Marketplace & Regulation
Florida's Department of Financial Services and Office of Insurance Regulation
The Department of Financial Services, headed by Florida's Chief Financial Officer, and the Commissioner of the Office of Insurance Regulation oversee the insurance industry in accordance with the provisions of the Florida Insurance Code. They each have administrative (enforcement), quasilegislative (rule-making) and quasijudicial (hearing and penalty) powers in order to carry out their responsibilities.
The Florida Legislature adopted a Policyholder Bill of Rights to protect the insurance buying public. The Bill of Rights sets forth a series of aspirational goals to guide the Department and Office in their day-to-day operations. The Policyholder Bill of Rights can be found in the Florida Statutes, Chapter 626.9641.
The public relies on insurance policies to address the financial uncertainties of life. Insurance policies are only of value to the public if there is a high probability that the company will be able to fulfill its promises far into the future. One of the primary reasons for state regulation of insurers is to ensure the financial integrity of insurance companies operating in the state. The focus of Florida’s Insurance Code and the Office of Insurance Regulation is to monitor the continued solvency of insurance companies. The Office requires companies to file annual reports, and the Office will audit a domestic insurance company's complete financial and operating situation at least every three years.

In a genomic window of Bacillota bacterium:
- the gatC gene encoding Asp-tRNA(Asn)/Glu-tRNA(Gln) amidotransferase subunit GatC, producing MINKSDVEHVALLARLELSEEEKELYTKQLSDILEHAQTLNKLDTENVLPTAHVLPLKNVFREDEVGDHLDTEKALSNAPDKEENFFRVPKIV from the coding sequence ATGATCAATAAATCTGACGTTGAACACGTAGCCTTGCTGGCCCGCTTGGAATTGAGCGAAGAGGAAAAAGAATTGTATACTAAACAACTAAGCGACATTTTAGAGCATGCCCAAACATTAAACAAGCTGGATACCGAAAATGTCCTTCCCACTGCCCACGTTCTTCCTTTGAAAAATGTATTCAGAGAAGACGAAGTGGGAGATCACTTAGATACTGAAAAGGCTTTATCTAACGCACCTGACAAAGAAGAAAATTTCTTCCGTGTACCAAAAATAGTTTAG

Occasionally, an insurance company will fail, i.e., be declared insolvent. When this happens, the Office of Insurance Regulation will appoint a receiver to handle the liquidation or reorganization of the insurer in a process similar to bankruptcy. Upon liquidation, the Florida Life and Health Guaranty Association – an organization comprised of all authorized life and health insurers in Florida — will take over the duties of the failed insurer: collecting premiums, servicing the policy and paying claims. The association assesses its member firms to fund those payouts. Through this association, the industry collectively “bails out” the occasional failed firm. The Association will pay claims against the failed company’s traditional life insurance products (but not variable policies or contracts). The Association will pay up to $300,000 in death benefits for life insurance ($100,000 in cash value) or $300,000 for fixed annuity payments. These limits represent the total amount payable per insured life, not per policy.